the house; I do not recollect which was the keeper of the
house. I had other money in my pocket and gave a 5/ note
to get some wine with, the whole of the money was my
own. I believe I gave the 5/ note to Alice Holmes, I
do not recollect of getting any change returned. I fell asleep
and when I awoke I think I found Mary Ann Brown
put her hand into my pocket, at which I became alarmed and
left the house. I think it was another house, and not the house
I first went to. I left about 3 in the morning and when I
came out I met a sailor boy, and said I had lost a great deal
of money. He went with me in search of a watchman, when
I got to the watch-house, I missed all my notes except three
50/ notes. which were left in the same green purse they were
in when I last saw them the day previous. I had them in my
pantloons pocket. James Wardropper said, I am a sailor
saw Copeland on the morning of the 3rd februaru, about half
past 3 o clock in the morning, in the meeting-house lane in
Silver Street talking to Mary Ann Hill, he was very tipsy it
was about 10 yards from the house of Alice Brown, they were
making a great noise. Copeland came and asked me if I would
get a watchman as he said he had lost a great deal of money.
I went and found a watchman who took Mary Ann Brown,
(whom he found in the house of Mary Ann Hill ) into
Custody. I went to the watch-house and remained there that
night. I was standing in the watch-house with a person named
Neil Mains, who I understand was taken in Hills house,
where I heard the prisoner, Mary Ann Brown, say to him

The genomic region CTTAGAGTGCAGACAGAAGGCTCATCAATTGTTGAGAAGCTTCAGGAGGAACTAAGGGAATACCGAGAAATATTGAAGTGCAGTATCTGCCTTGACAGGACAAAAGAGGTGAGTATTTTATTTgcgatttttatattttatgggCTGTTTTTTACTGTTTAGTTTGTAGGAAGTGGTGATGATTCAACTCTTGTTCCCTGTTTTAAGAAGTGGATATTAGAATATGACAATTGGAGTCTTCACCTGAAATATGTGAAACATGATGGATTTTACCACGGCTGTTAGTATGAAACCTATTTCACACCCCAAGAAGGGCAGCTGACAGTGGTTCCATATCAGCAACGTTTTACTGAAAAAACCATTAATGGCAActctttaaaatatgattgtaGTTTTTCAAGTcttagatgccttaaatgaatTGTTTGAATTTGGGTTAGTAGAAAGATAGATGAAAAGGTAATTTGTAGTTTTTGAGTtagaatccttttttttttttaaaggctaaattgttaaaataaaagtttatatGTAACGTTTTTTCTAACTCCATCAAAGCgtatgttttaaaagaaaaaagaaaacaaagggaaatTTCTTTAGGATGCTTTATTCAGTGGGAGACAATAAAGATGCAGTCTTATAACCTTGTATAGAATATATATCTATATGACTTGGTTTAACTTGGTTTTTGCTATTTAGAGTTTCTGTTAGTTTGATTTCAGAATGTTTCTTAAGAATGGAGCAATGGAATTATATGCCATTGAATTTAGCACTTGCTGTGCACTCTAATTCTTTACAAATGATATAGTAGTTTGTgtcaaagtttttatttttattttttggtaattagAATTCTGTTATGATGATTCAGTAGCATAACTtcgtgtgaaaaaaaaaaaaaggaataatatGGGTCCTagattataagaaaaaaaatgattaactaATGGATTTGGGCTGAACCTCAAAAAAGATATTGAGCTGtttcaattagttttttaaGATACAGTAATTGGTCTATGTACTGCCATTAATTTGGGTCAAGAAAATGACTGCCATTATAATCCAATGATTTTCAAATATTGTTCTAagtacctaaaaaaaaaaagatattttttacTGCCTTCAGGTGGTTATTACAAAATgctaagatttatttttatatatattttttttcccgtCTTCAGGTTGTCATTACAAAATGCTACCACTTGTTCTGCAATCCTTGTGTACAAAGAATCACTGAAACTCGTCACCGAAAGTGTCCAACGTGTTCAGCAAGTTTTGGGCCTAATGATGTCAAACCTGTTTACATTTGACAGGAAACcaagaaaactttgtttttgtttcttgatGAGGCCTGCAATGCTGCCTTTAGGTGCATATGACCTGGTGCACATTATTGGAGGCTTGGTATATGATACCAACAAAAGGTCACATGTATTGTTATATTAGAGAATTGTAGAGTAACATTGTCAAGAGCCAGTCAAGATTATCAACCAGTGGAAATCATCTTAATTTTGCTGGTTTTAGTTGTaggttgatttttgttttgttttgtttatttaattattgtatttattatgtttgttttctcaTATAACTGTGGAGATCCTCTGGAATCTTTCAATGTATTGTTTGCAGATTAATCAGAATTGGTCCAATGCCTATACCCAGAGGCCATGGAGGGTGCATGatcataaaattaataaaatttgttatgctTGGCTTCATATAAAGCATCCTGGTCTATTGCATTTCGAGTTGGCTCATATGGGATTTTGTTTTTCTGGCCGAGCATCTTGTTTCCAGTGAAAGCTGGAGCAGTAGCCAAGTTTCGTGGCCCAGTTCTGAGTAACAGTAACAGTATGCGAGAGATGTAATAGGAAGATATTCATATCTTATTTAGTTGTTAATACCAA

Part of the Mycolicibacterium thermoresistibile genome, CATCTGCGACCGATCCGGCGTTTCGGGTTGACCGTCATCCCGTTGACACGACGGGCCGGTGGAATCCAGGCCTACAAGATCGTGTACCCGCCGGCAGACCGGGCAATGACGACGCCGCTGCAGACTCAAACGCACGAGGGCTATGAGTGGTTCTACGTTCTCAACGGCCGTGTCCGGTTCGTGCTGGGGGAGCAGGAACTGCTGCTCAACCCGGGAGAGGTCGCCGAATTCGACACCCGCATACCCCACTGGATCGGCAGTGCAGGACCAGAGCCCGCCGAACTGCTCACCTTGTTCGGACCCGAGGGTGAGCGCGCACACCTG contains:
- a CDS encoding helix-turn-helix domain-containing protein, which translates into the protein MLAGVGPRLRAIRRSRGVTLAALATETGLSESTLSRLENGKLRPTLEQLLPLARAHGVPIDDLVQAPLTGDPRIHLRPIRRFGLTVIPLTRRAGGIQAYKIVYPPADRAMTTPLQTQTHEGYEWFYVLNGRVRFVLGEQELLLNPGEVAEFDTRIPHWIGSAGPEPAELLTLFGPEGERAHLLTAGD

Neil Mains will you"Snitch”. when Mains answered “Ill
suffer death first”. Mr. John Brown, Clerk to the magistrates
here put in the accounts given by the different prisoners of the
transaction, at their examination before the magistrates, from
which it appeared that none of them would confess the actual
taking of the money, but each of them except Ann Moody
admitted a guilty knowledge of the fact. In Mary Ann
Browns desposition she admitted that Eliz Cook brought a
green purse out of the room on the stair-head and gave her
a 20/ note and a 50/ note to Alice Holmes
which she took to Shields, and employed Ann Moody to get it
changed for her, where she was taken into custody. Alice
Holmes said, that Elizabeth Cook gave two of the 20/ notes
to her and a 50/ note to Mary Ann Brown and that she
Holmes took the two 20/ notes to the house of Mary Ann Hill
and gave them to her to take care of. Mary Ann Hill
said that Holmes came into her house and gave her 2 Sovs
and three half Sovs. and two pieces of paper which appeared to